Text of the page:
A spontaneous collaboration between a Northland ta moko artist and an international artist has resulted in stunning piece of beach artwork.

Landscape artist Andres Amador is in the country with a group of filmmakers from San Francisco seeking out beaches which will act as the canvas for Mr Amador's art in documentary called Capturing Impermanence.

COLLABORATION: Northland ta moko artist Lloyd Morgan and international landscape artist Andres Amador work on a massive piece of artwork on Piapia Beach.
COLLABORATION: Northland ta moko artist Lloyd Morgan and international landscape artist Andres Amador work on a massive piece of artwork on Piapia Beach.

Earlier this week the team were scouting locations in the Wainui area when a caregiver at Piapia Beach told him to seek the permission of local elders before working on the beach.

The team sought permission from a man called Sailor Morgan who said yes and told them to see his 22-year-old son, Lloyd, who is a ta moko artist.

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"Next thing you know we were around at his house and he was creating the design," said filmmaker Jonathan Clark, who is originally from New Zealand.

Mr Clark used a drone to take an aerial photo of Piapia Beach and printed it out at Lloyds house. Lloyd then started designing on top of the photo.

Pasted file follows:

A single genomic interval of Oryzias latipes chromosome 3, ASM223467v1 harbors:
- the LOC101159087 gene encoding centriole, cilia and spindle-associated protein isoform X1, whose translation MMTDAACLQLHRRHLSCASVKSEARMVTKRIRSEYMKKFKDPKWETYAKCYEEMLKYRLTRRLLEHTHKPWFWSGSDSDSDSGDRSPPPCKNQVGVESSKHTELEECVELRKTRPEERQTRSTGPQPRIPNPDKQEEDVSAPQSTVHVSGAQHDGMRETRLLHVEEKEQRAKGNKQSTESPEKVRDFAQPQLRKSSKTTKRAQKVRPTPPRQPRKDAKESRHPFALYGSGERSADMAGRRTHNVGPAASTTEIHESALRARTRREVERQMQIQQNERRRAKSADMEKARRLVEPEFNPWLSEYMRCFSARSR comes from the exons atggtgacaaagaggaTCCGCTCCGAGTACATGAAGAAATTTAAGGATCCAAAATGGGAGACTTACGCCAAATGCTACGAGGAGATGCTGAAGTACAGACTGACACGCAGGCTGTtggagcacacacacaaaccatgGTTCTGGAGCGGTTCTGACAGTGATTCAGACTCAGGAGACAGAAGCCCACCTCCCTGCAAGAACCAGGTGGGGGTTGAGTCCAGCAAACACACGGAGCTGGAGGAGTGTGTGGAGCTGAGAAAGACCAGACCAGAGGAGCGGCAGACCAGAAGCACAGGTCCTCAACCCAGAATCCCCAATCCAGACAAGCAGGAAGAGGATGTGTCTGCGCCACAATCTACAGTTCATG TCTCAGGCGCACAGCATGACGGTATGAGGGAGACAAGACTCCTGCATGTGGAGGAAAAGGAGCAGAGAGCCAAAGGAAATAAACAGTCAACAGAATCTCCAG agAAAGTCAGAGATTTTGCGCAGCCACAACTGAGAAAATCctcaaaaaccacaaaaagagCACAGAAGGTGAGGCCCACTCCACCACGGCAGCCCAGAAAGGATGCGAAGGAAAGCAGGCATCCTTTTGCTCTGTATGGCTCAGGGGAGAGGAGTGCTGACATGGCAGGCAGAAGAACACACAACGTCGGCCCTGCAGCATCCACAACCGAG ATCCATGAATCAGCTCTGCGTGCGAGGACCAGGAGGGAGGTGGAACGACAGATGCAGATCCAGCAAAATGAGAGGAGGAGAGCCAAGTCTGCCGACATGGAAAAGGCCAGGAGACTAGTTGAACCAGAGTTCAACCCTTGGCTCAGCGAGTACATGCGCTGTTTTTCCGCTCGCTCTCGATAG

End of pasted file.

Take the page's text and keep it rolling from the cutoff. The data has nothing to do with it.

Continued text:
The next day the design became reality as it was raked on to the beach.

"I really enjoy collaboration when it's possible," said Mr Amador "But when I was trying to find artists to collaborate with in New Zealand, no one came forward."

The artwork took about two hours to create during low tide and while Mr Amador's first collaboration in New Zealand was a spontaneous one, he said it was harmonious and is more than happy with the result.

"Lloyd was really easy going, at first he was a bit circumspect because he didn't quite know what he was getting himself into, which Jonathan tells me is quite Kiwi.

"But once we started doing it he said 'wow this is Primo'."

He said Lloyd's design translated easily on to the sand and he has now been inspired to work with other ta moko artists.

"I had been playing with a similar style for a little while but not with that depth," he said.

The image of the stunning design raked on to Piapia Beach has gone viral. One photo of the design posted on Lloyd's page has had 213 shares, another image has 74 shares and a photo shared by a proud local woman has had 4331 shares.

"I'd have clickbait articles about me go viral but not really anything I have done like this. I'm amazed, we gave that photo to Lloyd to say thank you and right away he loaded it up and it went viral, it's really amazing," said Mr Amador.

Yesterday Mr Amador and the film crew were at Maitai Bay at low tide to create another piece of artwork.

They arrived in New Zealand three weeks ago and they plan to be in Northland for another few days and will be in New Zealand until May.

-To follow their journey and find out where they will be visit https://www.facebook.com/capturingimpermanence/?fref=photo